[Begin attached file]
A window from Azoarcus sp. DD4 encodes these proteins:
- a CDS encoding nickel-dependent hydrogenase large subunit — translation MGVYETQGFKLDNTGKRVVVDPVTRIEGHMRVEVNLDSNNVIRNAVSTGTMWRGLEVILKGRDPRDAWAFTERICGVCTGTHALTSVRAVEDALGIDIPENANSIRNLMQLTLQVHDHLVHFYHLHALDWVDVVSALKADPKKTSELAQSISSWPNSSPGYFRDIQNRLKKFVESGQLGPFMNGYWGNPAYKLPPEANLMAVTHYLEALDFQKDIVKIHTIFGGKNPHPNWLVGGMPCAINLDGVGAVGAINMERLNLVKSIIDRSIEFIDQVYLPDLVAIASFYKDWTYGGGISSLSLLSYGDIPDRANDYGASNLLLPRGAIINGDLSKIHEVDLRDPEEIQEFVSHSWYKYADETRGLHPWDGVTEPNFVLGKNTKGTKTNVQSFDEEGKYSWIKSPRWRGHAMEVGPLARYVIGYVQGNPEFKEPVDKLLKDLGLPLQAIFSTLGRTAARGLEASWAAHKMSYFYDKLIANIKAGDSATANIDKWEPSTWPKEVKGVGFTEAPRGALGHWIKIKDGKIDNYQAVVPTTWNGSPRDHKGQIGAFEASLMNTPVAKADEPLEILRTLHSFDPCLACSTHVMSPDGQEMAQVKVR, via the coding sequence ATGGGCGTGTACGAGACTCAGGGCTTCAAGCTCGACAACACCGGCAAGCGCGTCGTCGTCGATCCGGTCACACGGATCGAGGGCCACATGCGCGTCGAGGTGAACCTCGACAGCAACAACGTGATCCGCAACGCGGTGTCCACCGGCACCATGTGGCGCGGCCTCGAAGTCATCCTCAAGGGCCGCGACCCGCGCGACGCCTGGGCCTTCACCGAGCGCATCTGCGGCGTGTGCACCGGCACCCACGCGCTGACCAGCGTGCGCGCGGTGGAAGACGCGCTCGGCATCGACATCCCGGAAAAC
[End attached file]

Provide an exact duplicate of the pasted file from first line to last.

A window from Azoarcus sp. DD4 encodes these proteins:
- a CDS encoding nickel-dependent hydrogenase large subunit — translation MGVYETQGFKLDNTGKRVVVDPVTRIEGHMRVEVNLDSNNVIRNAVSTGTMWRGLEVILKGRDPRDAWAFTERICGVCTGTHALTSVRAVEDALGIDIPENANSIRNLMQLTLQVHDHLVHFYHLHALDWVDVVSALKADPKKTSELAQSISSWPNSSPGYFRDIQNRLKKFVESGQLGPFMNGYWGNPAYKLPPEANLMAVTHYLEALDFQKDIVKIHTIFGGKNPHPNWLVGGMPCAINLDGVGAVGAINMERLNLVKSIIDRSIEFIDQVYLPDLVAIASFYKDWTYGGGISSLSLLSYGDIPDRANDYGASNLLLPRGAIINGDLSKIHEVDLRDPEEIQEFVSHSWYKYADETRGLHPWDGVTEPNFVLGKNTKGTKTNVQSFDEEGKYSWIKSPRWRGHAMEVGPLARYVIGYVQGNPEFKEPVDKLLKDLGLPLQAIFSTLGRTAARGLEASWAAHKMSYFYDKLIANIKAGDSATANIDKWEPSTWPKEVKGVGFTEAPRGALGHWIKIKDGKIDNYQAVVPTTWNGSPRDHKGQIGAFEASLMNTPVAKADEPLEILRTLHSFDPCLACSTHVMSPDGQEMAQVKVR, via the coding sequence ATGGGCGTGTACGAGACTCAGGGCTTCAAGCTCGACAACACCGGCAAGCGCGTCGTCGTCGATCCGGTCACACGGATCGAGGGCCACATGCGCGTCGAGGTGAACCTCGACAGCAACAACGTGATCCGCAACGCGGTGTCCACCGGCACCATGTGGCGCGGCCTCGAAGTCATCCTCAAGGGCCGCGACCCGCGCGACGCCTGGGCCTTCACCGAGCGCATCTGCGGCGTGTGCACCGGCACCCACGCGCTGACCAGCGTGCGCGCGGTGGAAGACGCGCTCGGCATCGACATCCCGGAAAAC